How do you recover from a mistake in an email blast?
In the midst of all the anticipation and rush to send out our first monthly newsletter, we left out a very important piece of information! I understand this happens, but since it's our first newsletter I don't want this mistake to set the tone for my (still growing) interior design company. The email blast went out to over a 100 of our clients. Should the mistake be addressed right away or in the next monthly newsletter?
If it's a crucial piece of information, you should most definitely correct the mistake right away, especially when it's your first monthly newsletter. Waiting a month would undermine your credibility with your customers. Honest mistakes happen.
This sounds like a case where everybody was rushing and perhaps proofreading wasn't thorough enough. It's always important to proofread with more than one set of eyes doing it. Unfortunately, this is the kind of thing that can happen -- which you don't want to happen -- when you're rushing things.
In my experience, the best thing to do in a case like this is, send out a corrected version as soon as the error/omission is discovered. Slug it CORRECTION in the subject line -- that way, people don't think they're being bombarded by you again. Simply add a note indicating the wrong and corrected information, apologize for any inconvenience it may have caused, and let it ride. When you own up to an error and fix it right away, you maintain your credibility.
I'll give you an example that happened to me. A few years ago when I was a communication specialist for a major financial services company, a financial advisor recognition conference was happening in Australia. The top advisor's name inadvertently got left off the graphics developed for rolling on a giant HD screen. EVERYBODY had missed it during final communications review before the conference. Even the CEO of the organization (all conference communications were reviewed by all the execs). We got an email about it first thing on a Friday morning when we got to work. The VP of corporate affairs (who was at the conference in Sydney) was steaming at Communications for the omission. What did we do? While my colleges in London, Ont., fixed the graphics file, I, in Toronto, used a long-standing relationship with a supplier I'd worked with in previous jobs, to borrow some bandwidth so we could transmit the fixed file to Sydney. It was night there. In three hours, the file was fixed and transmitted to Australia while people there slept. When the folks there woke up and went to breakfast at the conference, where the graphics rolled as a backdrop…voila. There was the advisor's name. We got another email from the VP of corporate affairs…proclaiming us as geniuses and heroes, thanking us profusely for all our efforts.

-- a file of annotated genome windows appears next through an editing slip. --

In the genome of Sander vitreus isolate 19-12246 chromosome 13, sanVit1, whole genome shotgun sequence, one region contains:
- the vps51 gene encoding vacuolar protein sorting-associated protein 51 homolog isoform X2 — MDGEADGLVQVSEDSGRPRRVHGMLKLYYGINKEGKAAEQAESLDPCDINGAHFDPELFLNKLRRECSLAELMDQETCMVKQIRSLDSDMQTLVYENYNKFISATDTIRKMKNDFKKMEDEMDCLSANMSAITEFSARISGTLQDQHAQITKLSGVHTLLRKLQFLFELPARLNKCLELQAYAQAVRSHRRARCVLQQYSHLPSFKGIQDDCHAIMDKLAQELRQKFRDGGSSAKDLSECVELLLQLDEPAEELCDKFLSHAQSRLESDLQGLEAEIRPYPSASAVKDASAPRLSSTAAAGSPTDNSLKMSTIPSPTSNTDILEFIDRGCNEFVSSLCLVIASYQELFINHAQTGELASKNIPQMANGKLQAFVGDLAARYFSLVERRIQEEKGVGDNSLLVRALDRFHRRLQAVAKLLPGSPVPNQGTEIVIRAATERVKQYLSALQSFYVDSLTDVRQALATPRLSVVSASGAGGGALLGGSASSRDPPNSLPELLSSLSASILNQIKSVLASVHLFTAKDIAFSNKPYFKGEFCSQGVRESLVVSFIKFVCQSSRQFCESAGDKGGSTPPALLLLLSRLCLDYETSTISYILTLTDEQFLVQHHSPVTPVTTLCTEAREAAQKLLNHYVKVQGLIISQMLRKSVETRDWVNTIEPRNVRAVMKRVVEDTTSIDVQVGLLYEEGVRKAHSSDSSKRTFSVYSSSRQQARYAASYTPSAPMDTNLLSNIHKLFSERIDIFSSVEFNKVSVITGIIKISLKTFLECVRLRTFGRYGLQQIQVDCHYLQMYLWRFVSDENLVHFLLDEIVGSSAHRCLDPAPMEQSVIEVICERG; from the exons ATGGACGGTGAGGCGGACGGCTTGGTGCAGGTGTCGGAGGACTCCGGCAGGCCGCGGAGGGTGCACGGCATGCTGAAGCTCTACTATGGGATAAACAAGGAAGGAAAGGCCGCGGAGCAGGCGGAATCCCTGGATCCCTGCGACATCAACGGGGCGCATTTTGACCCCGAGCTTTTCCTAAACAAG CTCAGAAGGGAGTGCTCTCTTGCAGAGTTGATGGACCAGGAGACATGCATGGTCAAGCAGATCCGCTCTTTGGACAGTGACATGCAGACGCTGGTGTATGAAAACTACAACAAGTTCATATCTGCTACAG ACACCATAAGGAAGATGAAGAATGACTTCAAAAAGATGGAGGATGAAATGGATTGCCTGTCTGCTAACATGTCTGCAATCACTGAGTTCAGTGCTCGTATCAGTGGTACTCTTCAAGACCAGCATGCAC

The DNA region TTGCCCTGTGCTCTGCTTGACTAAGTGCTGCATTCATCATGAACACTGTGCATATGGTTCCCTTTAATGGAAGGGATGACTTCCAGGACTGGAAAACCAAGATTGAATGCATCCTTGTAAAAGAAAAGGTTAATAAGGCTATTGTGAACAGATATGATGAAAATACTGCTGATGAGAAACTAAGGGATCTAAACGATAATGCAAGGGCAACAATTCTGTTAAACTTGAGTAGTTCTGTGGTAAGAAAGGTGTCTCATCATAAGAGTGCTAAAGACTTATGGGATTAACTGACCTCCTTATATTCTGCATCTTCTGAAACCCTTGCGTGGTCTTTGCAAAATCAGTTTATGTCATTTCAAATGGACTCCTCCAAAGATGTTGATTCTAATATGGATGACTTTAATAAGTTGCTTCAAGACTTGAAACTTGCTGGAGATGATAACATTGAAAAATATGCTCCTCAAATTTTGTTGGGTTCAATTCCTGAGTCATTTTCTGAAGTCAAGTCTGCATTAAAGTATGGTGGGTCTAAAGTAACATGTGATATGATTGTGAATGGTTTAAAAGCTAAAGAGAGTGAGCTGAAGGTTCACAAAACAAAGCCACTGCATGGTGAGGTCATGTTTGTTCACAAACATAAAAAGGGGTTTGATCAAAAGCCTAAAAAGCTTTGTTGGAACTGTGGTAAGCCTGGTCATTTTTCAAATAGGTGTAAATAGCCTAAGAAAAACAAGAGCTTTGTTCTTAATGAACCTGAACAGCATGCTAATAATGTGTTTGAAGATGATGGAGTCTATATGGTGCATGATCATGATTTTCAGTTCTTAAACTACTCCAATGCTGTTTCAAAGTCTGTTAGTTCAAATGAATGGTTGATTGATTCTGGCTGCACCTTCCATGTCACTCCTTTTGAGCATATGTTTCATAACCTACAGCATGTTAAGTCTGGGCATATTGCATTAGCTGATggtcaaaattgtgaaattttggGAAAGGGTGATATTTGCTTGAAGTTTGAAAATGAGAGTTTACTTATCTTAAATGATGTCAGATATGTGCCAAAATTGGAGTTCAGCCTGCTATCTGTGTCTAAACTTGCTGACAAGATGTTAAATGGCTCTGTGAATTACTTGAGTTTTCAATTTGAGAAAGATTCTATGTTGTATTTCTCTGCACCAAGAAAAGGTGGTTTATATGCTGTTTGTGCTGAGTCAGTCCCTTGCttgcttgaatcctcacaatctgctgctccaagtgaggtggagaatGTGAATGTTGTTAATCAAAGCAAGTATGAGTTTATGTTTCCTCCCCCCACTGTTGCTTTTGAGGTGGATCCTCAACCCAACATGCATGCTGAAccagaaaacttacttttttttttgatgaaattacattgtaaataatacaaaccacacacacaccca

This too, can happen to you if you take the right action, quickly. :-)
Hope this helps!
I agree with most other respondents. It really depends on the severity of the omission, how noticeable it is, and how important it is to the recipients.
If you do decide to follow up immediately, you could consider including something of additional value to the recipients - a free consultation to the first x responders, a discount or similar. This may not fit your business and your brand - you certainly wouldn't want to de-value your service - but I see this tactic used a lot in b2c by way of an apology for mistakes.
It all depends on how important this piece of information truly is – and to whom.
If it's something you feel the company would have benefited from if it had been included, swallow it and move on. If it was so important, you would have included it. You didn't, because it wasn't that important to hold up the newsletter.
If it is something like a contact number or email, you could reissue it and say "A number of people have contacted us to ask why we didn't include..." and then explain the mistake.
If it isn't essential at al, wait until next month and learn from your mistake. Chances are, you won't do it again.
First you need to compose yourself. What people tend to do is to worry when they make a mistake instead of looking for a solution. Worrying will not help but take your time.
I myself publish a lot and make lots of mistakes. When I check the article, I would often notice minor mistakes...As someone else replied, some mistakes can go unnoticed. News papers make mistakes-it is not a cause for alarm. It is simple; if it is a big deal, write 'correction' on subject, correct where necessary, and send it again.
Please use professional content writer for this problem, its not a big problem because its your first letter and first mistake,but in a second letter use professional words,professional writing,professional style and professional apologize.
I deal with this situation by installing a plugin in gmail. This delays the sending of emails right away. The time can be set , during which it will wait for email to be send. This is the time you user can utilize to realize any missing or inappropriate message and stop email from being send. It is really helpful.